Engaging with the book community on here has also really changed how and what I read, and I feel like I’ve grown a lot as a reader because of it. I’m more intentional with what I choose to pick up, especially when it comes to diversifying the books I read, but also in stepping out of my comfort zone more often. I’m thinking a lot more and being more critical about what I consume and I love how it’s also impacted how I think and act IRL.

doubts and other negative thoughts

There are definitely days when I question what I’m doing running a book blog. The doubts about whether I have anything to say that’s worth reading still persists sometimes, especially because most of what I post isn’t “original creative content”. I do a lot of weekly memes mixed with reviews, and while I know it shouldn’t matter because this is my blog and if I’m happy with it that’s okay, but I have a tendency to self-sabotage through these kinds of comparisons with other more successful blogs. 😂

That said, it’s still fairly ‘early days’ for me and I’ll just be celebrating my two year blogiversary this February, so I haven’t given serious thought to not blogging anymore. I still really love doing it and there are only a few reasons I foresee that would lead to me going on a permanent hiatus, which would be because I lose interest in books ☠️, I become too busy to post regularly, or if I for some reason no longer feel welcome in the community.

grow, baby, grow!

I’m not really much of a “goals” and planning ahead person (lol welp), although I’m trying to do better with that this year. I do know that I hope to keep blogging for at least the next 3 years but I do want to take it one-year at a time because who really knows what’s around the corner! If anything, my goals for blogging this year include:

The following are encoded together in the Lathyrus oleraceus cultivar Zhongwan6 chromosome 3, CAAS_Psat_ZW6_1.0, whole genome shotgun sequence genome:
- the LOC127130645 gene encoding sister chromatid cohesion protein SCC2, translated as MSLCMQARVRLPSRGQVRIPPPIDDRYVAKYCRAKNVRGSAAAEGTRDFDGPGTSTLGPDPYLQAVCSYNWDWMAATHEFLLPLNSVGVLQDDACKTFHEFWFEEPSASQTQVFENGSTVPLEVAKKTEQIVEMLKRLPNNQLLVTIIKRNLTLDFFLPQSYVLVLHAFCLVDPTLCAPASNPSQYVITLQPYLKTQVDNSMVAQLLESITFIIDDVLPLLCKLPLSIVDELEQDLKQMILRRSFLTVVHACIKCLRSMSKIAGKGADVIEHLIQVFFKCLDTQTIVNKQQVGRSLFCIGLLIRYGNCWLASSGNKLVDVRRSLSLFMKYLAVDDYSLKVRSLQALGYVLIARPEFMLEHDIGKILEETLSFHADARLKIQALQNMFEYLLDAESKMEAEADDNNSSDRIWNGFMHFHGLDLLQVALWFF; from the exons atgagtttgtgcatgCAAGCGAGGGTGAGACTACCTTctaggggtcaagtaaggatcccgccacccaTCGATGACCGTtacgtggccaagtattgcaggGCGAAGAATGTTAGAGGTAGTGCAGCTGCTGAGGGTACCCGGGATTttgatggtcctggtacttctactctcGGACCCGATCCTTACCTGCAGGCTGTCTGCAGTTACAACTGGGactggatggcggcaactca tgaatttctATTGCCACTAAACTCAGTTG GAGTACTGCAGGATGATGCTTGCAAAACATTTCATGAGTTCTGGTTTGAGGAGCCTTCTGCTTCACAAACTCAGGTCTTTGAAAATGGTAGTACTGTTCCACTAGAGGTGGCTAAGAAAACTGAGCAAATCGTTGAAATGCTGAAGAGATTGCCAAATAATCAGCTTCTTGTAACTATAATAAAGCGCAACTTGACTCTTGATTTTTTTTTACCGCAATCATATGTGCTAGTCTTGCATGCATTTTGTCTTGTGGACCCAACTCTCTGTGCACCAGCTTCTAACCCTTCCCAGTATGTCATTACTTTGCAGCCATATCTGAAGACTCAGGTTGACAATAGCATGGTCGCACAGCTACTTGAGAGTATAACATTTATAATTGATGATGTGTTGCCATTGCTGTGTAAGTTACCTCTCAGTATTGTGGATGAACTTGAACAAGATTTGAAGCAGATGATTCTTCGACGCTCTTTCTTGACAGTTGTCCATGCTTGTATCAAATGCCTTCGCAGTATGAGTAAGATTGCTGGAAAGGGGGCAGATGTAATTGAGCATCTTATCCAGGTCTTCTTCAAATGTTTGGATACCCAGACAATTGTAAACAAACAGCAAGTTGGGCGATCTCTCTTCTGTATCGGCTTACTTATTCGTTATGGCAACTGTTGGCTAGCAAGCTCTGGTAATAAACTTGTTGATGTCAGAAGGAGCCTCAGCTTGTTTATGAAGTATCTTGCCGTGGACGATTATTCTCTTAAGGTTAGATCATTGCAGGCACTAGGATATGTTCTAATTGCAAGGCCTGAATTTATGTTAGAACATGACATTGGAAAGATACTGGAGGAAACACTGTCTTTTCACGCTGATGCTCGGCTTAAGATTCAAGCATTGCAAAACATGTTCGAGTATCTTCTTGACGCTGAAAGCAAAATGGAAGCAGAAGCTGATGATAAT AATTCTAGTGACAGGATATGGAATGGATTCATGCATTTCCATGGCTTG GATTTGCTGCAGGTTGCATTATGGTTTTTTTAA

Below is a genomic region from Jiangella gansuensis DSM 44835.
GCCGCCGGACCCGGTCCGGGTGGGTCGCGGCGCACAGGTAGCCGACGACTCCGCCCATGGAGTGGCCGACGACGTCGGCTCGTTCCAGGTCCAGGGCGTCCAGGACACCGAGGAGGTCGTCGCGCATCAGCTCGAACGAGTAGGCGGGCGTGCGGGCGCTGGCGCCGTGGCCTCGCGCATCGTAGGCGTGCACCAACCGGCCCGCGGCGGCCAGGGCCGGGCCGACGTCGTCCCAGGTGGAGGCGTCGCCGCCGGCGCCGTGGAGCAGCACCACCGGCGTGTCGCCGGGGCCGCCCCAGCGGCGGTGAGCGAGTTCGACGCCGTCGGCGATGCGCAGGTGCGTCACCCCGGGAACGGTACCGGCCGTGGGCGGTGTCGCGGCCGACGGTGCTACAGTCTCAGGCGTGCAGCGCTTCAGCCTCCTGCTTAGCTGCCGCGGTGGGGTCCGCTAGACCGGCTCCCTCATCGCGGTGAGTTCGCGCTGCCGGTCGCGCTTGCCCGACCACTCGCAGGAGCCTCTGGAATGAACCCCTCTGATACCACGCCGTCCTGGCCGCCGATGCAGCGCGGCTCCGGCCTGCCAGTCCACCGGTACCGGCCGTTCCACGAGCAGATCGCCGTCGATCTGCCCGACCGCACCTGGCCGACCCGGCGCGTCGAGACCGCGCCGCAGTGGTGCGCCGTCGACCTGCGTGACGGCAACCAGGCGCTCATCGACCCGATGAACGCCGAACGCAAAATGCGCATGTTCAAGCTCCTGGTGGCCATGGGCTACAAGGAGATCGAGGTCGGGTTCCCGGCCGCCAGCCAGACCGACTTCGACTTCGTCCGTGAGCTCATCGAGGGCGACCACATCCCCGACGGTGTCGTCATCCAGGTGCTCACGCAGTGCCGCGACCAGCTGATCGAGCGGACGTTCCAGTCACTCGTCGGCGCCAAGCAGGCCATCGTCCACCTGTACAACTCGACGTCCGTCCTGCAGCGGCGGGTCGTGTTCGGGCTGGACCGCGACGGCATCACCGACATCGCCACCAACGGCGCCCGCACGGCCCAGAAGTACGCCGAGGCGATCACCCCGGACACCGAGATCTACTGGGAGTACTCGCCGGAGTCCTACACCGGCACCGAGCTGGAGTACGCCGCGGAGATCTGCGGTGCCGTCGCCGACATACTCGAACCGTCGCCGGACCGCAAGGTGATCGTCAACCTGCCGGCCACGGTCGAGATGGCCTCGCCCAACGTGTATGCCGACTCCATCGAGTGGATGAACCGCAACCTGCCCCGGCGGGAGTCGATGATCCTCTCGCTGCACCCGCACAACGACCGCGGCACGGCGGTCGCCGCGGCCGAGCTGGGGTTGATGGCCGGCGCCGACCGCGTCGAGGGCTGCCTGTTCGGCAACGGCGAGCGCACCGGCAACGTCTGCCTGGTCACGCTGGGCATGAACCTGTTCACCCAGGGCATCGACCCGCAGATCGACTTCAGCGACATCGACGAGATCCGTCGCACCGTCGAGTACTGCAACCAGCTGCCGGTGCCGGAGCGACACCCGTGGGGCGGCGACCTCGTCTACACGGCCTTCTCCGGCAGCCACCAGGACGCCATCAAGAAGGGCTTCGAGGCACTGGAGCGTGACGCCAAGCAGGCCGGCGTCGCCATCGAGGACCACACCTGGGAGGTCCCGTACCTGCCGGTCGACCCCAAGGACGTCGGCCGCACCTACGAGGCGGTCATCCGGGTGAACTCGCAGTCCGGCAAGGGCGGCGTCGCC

• Continuing to regularly churn out content (daily, if possible)
  • Growing my blog to 800 followers
  • Trying new types of posts such as a ‘family reviews’ series (my dad just bought a bunch of NF over the holidays and my sister said she wants to read more, so if I can convince them to share their thoughts on a book–this might be a once-in-a-blue-moon situation–I thought it might be fun!)
  • Also trying: buddy read reviews, blogger spotlights, and author interviews.

And that’s a wrap! Why did you start a book blog? Have you always blogged or is blogging new to you? What would make you go on a permanent hiatus? Do you have any big blog plans this year?

Let’s Talk Bookish: Reading Resolutions (+ My Resolutions)

Hello, hello and welcome back to my first Let’s Talk Bookish of 2021! 😍 It’s been just over a month since I joined in the discussions for this weekly meme and I honestly didn’t expect myself to jump back into it so quickly this year, but I’m going with the flow! Since it’s my first LTB, I’m going to be answering last week’s prompt but as always, you can find all info down below including the latest and future prompts.

Let’s Talk Bookish is a weekly meme, hosted by Rukky @Eternity Books  & Dani @ Literary Lion, where we get to discuss certain topics, share our opinions, and spread the love by visiting each other’s posts! You can check out these pages for more information on January 2021 prompts & a list of past prompts!